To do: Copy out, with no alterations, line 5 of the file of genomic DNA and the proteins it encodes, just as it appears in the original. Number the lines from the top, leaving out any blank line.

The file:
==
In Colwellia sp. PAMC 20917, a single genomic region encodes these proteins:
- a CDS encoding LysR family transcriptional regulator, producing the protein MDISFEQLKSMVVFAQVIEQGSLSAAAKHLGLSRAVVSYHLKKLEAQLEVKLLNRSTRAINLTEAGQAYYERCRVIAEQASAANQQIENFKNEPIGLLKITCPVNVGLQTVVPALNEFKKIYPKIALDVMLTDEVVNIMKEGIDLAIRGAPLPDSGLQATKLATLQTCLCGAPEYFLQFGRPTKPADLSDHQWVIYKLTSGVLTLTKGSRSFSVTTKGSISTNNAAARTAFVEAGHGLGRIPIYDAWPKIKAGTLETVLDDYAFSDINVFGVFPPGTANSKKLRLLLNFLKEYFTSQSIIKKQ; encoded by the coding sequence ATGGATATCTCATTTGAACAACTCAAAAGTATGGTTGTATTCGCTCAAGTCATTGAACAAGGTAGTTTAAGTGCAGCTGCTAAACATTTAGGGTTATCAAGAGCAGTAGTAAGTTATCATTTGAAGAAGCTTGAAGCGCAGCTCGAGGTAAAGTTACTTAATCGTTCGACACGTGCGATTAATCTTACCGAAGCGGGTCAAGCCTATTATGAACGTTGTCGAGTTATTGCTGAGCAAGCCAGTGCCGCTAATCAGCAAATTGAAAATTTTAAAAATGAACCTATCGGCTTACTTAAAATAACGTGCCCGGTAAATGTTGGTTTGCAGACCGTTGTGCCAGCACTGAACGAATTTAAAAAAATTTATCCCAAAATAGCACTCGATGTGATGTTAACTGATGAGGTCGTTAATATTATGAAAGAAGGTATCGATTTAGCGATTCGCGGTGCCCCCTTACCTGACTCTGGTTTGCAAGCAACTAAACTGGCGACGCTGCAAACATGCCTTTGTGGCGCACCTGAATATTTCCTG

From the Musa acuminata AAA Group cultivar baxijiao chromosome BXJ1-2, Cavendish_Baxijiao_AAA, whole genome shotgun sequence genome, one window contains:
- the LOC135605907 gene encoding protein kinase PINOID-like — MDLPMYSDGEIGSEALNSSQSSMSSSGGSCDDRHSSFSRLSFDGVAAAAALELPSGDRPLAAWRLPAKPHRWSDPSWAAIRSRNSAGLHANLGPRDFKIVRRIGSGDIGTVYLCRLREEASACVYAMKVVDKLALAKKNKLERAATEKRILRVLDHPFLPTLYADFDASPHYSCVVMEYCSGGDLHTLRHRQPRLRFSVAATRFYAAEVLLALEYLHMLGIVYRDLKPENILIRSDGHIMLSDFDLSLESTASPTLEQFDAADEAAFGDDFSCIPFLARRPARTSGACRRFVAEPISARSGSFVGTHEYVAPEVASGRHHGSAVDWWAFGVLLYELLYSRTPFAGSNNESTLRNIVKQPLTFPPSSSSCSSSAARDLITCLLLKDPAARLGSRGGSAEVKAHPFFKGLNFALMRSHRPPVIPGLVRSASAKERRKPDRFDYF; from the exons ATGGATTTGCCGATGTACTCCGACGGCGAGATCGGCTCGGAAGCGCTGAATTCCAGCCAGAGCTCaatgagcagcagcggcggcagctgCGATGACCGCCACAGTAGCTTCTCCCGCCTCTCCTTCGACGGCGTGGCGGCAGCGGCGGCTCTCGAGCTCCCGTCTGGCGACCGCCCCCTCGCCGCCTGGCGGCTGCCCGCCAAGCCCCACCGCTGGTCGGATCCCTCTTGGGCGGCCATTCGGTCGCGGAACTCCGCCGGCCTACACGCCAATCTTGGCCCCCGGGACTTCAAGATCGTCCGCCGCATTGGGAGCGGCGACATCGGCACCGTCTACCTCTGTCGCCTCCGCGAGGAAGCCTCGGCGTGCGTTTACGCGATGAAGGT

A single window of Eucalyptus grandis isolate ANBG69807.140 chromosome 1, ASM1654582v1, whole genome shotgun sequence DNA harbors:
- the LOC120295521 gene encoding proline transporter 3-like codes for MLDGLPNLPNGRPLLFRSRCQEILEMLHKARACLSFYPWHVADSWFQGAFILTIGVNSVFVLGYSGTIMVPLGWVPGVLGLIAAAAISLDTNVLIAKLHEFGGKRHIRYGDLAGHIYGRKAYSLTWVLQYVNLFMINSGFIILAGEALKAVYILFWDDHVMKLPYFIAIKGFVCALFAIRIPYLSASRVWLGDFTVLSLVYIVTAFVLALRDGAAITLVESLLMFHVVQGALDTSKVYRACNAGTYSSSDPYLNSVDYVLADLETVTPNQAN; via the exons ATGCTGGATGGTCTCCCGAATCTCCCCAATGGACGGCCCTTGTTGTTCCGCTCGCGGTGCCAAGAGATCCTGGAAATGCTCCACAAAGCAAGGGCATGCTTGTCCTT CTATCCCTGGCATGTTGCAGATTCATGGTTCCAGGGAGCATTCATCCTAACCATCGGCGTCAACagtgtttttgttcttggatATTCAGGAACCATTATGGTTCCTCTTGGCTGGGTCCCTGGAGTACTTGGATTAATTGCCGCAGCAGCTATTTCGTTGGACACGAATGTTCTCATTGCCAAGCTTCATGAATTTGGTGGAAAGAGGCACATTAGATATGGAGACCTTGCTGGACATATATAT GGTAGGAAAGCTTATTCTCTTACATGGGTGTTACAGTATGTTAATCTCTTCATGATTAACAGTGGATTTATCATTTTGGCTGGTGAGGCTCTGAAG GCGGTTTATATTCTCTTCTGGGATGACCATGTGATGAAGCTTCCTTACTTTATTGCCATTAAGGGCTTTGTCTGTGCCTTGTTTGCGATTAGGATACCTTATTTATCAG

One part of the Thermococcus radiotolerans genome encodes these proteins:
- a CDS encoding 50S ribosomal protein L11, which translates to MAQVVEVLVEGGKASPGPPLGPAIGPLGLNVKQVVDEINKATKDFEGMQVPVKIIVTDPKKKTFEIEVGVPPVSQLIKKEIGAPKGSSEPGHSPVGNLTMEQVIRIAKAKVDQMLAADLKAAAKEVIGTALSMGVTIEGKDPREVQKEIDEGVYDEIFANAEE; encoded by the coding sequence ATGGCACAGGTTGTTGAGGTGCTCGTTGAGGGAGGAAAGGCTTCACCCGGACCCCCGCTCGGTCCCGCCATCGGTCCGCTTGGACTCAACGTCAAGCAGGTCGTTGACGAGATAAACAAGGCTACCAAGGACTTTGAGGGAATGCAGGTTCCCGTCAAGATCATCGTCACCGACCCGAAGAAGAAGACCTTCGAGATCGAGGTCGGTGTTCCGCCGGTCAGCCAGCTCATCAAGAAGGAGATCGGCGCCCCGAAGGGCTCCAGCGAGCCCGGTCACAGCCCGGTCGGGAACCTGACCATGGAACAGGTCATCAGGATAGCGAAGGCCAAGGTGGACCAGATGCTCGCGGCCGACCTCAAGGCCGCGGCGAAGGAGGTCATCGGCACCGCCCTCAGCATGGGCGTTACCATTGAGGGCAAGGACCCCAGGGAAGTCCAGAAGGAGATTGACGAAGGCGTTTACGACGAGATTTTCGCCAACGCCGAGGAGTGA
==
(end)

A single window of Eucalyptus grandis isolate ANBG69807.140 chromosome 1, ASM1654582v1, whole genome shotgun sequence DNA harbors: